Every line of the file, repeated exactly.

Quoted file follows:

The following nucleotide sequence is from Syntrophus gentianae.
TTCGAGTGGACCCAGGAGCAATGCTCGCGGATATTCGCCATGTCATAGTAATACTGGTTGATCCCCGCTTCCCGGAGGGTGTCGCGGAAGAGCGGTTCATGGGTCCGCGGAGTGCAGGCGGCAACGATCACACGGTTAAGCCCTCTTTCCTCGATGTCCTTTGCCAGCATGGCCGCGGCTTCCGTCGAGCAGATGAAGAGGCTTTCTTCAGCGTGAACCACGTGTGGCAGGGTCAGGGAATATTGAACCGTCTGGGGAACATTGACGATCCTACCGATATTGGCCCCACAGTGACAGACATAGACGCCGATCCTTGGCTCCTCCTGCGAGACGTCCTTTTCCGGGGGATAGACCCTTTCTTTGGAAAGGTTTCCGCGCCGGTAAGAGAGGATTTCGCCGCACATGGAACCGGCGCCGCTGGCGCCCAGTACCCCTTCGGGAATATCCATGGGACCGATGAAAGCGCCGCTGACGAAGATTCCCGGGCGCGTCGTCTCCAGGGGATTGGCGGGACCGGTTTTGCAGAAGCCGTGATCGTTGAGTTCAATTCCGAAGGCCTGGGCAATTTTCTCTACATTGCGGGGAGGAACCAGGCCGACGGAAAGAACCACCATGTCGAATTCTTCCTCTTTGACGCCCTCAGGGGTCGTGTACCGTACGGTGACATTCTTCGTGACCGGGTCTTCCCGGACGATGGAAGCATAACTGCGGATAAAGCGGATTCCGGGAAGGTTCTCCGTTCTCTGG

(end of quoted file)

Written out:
The following nucleotide sequence is from Syntrophus gentianae.
TTCGAGTGGACCCAGGAGCAATGCTCGCGGATATTCGCCATGTCATAGTAATACTGGTTGATCCCCGCTTCCCGGAGGGTGTCGCGGAAGAGCGGTTCATGGGTCCGCGGAGTGCAGGCGGCAACGATCACACGGTTAAGCCCTCTTTCCTCGATGTCCTTTGCCAGCATGGCCGCGGCTTCCGTCGAGCAGATGAAGAGGCTTTCTTCAGCGTGAACCACGTGTGGCAGGGTCAGGGAATATTGAACCGTCTGGGGAACATTGACGATCCTACCGATATTGGCCCCACAGTGACAGACATAGACGCCGATCCTTGGCTCCTCCTGCGAGACGTCCTTTTCCGGGGGATAGACCCTTTCTTTGGAAAGGTTTCCGCGCCGGTAAGAGAGGATTTCGCCGCACATGGAACCGGCGCCGCTGGCGCCCAGTACCCCTTCGGGAATATCCATGGGACCGATGAAAGCGCCGCTGACGAAGATTCCCGGGCGCGTCGTCTCCAGGGGATTGGCGGGACCGGTTTTGCAGAAGCCGTGATCGTTGAGTTCAATTCCGAAGGCCTGGGCAATTTTCTCTACATTGCGGGGAGGAACCAGGCCGACGGAAAGAACCACCATGTCGAATTCTTCCTCTTTGACGCCCTCAGGGGTCGTGTACCGTACGGTGACATTCTTCGTGACCGGGTCTTCCCGGACGATGGAAGCATAACTGCGGATAAAGCGGATTCCGGGAAGGTTCTCCGTTCTCTGG